Gen San: Go Fishy at the Tuna Capital
When you’re talking about GenSan, the first thing that comes to mind (aside from the boxing champ Manny Pacquiao) is its tuna. It is because the city is the drop point and largest producer of sashimi-grade tuna in the Philippines. Tunas that passed the sashimi-grade standards are usually exported to Japan, while the rest were either sold locally or processed as canned goods. Since the 70s it has been called the “Tuna Capital of the Philippines” and the distinction stays up to the present. The city of GenSan has also the second largest number of daily catch in the Philippines, the first being in Navotas.
When the flock had the chance to come to Dadiangas (the town’s old name), we wasted no time to visit the Fishport Complex located in Barangay Tambler. We arrived as early as dawn, at the usual peak hours of hauling off the prized catches. At the fish port’s entrance, you are welcomed by a large tuna replica. After having ourselves registered, we rented boots that are required to enter the fish port.
The fish port is clean, vibrant and modern, complying with the international standards. Complimenting its cleanliness are the white boots worn by people. While different kinds of fish and other sea creatures are being hauled off here, the real highlight is the large yellowfin tuna known locally as Bariles.
At the wharf are several fishermen carrying gigantic fish. Each catch is weighed, labeled and sorted, after which they are liberally sold to traders or buyers. Some of the catch are brought straight to one of the seven tuna canning plants. Tunas cost PhP300 per kilogram, according to a trader whom we talked, who mistook us as buyers :).
General Santos is located south of tropical Mindanao and almost at the mouth of Saranggani Bay, which is said to be an abundant fishing ground. It is also near the Sulu Sea, Mindanao Sea and Celebes Sea. Most fishermen coming from other towns come to this port to haul off their catch.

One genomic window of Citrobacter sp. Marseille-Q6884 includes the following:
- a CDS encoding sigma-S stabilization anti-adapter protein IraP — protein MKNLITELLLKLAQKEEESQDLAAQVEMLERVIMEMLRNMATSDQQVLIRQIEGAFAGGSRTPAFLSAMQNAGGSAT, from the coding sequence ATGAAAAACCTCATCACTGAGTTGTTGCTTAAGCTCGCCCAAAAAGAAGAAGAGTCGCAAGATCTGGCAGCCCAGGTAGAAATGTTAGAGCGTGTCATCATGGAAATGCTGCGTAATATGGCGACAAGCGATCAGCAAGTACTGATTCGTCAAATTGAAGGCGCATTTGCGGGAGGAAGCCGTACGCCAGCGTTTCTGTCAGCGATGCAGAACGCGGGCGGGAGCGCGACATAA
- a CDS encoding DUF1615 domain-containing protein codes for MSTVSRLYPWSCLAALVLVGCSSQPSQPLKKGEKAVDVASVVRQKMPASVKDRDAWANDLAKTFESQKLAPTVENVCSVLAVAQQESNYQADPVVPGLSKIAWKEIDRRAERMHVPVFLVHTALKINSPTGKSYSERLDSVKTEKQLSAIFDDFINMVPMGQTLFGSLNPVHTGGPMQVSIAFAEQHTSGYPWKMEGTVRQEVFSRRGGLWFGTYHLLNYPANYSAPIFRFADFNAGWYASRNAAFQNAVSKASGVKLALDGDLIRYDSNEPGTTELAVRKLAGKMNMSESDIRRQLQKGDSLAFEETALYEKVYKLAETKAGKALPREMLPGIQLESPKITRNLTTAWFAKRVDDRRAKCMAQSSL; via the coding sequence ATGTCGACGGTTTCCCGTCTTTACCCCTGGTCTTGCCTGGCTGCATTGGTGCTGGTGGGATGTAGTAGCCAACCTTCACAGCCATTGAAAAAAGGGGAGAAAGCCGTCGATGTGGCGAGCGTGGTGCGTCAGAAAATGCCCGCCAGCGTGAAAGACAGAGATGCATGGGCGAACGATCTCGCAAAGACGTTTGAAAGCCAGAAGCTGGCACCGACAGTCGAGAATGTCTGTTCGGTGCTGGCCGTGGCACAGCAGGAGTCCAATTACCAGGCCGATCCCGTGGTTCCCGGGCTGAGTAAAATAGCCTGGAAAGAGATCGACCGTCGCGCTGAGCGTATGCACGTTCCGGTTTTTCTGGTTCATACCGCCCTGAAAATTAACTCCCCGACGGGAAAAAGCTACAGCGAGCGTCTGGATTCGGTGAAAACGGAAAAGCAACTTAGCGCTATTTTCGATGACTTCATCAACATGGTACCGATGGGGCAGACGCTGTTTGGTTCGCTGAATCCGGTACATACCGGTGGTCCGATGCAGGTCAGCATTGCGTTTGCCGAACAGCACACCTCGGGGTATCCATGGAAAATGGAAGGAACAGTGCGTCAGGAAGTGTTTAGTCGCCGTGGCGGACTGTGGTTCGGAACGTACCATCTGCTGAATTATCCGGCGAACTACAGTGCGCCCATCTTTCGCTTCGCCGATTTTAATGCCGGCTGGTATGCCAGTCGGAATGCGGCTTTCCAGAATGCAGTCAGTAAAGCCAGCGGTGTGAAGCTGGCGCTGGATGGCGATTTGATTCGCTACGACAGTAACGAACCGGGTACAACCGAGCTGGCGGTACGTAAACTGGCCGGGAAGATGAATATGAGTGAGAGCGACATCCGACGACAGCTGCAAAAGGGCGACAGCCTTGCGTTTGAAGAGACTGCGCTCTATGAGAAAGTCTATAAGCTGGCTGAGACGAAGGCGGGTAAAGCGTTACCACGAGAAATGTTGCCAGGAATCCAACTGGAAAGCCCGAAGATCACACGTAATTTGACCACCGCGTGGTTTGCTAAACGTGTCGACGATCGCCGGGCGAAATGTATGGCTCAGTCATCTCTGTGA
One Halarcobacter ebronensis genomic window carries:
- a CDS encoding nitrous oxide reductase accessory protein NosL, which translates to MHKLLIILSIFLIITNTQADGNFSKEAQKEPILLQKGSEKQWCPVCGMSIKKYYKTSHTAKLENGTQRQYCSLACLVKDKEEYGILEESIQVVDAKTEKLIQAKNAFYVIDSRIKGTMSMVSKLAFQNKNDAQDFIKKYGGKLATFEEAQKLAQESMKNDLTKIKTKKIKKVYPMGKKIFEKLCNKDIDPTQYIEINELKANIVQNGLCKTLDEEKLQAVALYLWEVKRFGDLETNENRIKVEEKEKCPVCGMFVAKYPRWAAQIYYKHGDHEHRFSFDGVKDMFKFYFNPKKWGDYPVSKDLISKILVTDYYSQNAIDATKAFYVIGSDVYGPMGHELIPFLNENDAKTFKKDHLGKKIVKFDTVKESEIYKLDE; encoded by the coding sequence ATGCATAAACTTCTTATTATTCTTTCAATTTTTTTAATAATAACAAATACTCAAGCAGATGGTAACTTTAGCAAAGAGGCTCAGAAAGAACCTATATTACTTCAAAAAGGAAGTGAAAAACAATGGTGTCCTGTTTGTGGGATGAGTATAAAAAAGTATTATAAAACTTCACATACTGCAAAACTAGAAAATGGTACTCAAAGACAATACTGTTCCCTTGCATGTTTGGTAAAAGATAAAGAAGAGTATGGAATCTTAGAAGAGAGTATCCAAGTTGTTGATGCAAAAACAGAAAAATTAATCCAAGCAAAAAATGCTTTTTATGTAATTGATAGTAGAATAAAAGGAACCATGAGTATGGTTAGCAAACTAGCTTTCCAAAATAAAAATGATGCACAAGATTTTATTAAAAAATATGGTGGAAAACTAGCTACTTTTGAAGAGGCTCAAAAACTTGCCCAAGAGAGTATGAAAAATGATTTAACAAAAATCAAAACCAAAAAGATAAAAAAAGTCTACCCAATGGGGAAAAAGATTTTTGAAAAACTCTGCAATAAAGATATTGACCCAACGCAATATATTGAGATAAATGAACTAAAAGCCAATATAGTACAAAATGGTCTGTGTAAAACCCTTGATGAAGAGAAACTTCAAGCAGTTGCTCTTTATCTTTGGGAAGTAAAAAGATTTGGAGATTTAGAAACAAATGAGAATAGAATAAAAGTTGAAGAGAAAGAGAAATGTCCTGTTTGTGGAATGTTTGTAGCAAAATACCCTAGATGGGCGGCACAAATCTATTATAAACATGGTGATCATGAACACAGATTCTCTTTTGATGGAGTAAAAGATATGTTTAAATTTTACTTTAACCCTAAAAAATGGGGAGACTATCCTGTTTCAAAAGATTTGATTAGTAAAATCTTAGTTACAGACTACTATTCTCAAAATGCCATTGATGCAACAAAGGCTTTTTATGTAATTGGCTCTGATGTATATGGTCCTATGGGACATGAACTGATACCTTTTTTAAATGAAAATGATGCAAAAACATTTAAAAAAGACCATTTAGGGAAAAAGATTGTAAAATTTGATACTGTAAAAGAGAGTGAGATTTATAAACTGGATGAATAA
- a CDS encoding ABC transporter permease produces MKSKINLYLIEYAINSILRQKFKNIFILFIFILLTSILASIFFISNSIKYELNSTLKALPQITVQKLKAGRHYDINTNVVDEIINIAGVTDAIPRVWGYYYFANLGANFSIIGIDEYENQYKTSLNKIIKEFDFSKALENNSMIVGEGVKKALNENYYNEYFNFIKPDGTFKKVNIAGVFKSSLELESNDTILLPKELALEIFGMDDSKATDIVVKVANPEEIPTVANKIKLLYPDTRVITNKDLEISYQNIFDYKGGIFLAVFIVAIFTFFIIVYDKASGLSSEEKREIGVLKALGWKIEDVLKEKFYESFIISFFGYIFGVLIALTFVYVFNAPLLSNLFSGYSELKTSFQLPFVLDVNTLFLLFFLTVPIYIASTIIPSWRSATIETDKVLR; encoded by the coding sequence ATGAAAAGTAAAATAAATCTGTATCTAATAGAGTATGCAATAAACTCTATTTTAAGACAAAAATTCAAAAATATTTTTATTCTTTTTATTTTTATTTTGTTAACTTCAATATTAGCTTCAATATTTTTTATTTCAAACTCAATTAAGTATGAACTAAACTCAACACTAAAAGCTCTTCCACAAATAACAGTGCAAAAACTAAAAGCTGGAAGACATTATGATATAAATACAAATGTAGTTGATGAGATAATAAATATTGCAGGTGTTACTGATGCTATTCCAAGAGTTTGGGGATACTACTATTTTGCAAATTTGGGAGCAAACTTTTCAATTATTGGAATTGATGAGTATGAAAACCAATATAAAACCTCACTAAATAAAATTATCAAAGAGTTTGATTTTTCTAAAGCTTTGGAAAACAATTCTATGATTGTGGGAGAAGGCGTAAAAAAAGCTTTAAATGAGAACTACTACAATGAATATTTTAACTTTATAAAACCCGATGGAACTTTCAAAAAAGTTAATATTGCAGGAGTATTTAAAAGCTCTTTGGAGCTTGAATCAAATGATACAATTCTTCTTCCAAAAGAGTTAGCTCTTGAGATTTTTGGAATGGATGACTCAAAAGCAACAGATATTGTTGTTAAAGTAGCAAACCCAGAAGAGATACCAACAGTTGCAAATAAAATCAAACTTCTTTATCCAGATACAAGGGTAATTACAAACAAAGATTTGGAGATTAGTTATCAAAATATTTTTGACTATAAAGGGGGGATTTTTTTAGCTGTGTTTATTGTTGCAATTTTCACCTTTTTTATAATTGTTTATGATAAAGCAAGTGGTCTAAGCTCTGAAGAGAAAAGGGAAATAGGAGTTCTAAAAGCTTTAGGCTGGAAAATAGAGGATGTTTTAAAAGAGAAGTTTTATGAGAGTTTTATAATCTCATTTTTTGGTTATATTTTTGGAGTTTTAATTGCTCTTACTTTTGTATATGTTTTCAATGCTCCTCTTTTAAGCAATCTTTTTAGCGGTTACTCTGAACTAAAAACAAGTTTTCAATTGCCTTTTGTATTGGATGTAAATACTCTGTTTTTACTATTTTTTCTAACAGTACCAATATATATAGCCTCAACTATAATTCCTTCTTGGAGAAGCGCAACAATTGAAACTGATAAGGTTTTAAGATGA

After a while, we saw a couple of buses filled with students wearing white boots. We realized that the fish port is one of the prime destinations for field trips. It makes no wonder because aside from being clean, the place is conducive to learning about tuna, fish port operation, and its related businesses.
If going to GenSan, don’t miss out this place on your bucket list destination. You will surely enjoy and learn much from what you will see here. And you will be remembering this whenever you are eating tuna jaw or tuna kinilaw.
Tip: If you know someone here, you can ask to buy you an unlabelled canned tuna. These are not rejected produces, but are bound for export and are labeled only after arriving at the country of destination.
From GenSan Town Proper, take a jeep going to Tambler and tell the driver to drop you off at the fish port. The fish port is 12 kms from the town proper, and trip usually takes less than 30 minutes.
Entrance – Free
Boots Rental – P20
DID YOU KNOW
The B’laan people are the original settlers of what is now General Santos City, and several names found in the modern city are from the settlements which they named in their local language. Their name for the city, Dadiangas, comes from the thorny Ziziphus spina-christi tree that was once abundant in the city and now a protected species under Republic Act 8371 or the Indigenous People’s Rights Act of 2007. The B’laan tribe perfectly blends together with the city’s modern population. (Source: Wikipedia)